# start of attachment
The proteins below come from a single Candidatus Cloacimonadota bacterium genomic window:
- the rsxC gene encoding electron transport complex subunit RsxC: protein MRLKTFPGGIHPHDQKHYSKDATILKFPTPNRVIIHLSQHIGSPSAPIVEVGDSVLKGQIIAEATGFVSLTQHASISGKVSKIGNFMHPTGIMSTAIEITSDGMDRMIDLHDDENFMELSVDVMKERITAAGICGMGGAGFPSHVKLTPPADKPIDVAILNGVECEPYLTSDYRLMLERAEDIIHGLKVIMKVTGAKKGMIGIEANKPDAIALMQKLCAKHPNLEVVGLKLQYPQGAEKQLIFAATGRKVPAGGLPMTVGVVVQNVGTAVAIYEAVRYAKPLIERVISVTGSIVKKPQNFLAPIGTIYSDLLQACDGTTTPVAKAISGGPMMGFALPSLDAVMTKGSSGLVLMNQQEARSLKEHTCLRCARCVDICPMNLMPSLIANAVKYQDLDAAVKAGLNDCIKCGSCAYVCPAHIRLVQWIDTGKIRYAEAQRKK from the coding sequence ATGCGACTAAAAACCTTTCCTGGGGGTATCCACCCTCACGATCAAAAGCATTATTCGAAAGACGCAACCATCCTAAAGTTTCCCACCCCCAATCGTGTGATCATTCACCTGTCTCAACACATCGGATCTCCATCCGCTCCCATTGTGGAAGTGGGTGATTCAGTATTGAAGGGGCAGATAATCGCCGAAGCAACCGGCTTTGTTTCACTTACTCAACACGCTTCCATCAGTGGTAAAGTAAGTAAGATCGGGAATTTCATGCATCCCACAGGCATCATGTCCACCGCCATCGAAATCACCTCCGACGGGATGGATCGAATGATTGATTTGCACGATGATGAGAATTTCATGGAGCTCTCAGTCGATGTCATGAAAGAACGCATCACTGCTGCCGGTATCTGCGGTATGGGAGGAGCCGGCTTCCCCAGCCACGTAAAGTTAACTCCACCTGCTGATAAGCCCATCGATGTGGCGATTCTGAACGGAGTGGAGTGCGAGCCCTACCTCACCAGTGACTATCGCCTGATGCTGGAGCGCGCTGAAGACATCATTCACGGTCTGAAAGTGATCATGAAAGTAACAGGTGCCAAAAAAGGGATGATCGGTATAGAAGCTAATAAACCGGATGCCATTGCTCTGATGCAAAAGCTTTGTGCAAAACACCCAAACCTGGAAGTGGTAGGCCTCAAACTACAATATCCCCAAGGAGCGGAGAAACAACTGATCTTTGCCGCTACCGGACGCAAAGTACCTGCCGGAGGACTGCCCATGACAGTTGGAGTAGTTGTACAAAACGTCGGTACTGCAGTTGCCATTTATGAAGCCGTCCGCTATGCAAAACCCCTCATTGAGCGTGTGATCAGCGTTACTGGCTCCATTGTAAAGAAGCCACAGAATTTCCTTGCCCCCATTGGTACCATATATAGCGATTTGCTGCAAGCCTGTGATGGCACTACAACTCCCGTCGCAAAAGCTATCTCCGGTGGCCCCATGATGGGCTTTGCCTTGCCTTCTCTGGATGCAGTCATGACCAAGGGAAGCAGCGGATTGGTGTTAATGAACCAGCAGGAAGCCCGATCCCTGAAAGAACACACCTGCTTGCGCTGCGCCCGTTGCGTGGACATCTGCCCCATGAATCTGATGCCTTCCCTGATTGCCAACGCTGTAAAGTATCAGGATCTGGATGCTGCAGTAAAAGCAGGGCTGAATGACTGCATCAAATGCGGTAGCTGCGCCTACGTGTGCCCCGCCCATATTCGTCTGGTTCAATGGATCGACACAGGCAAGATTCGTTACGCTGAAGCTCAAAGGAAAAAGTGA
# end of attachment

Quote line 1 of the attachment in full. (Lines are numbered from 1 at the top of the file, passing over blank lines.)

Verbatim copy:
The proteins below come from a single Candidatus Cloacimonadota bacterium genomic window: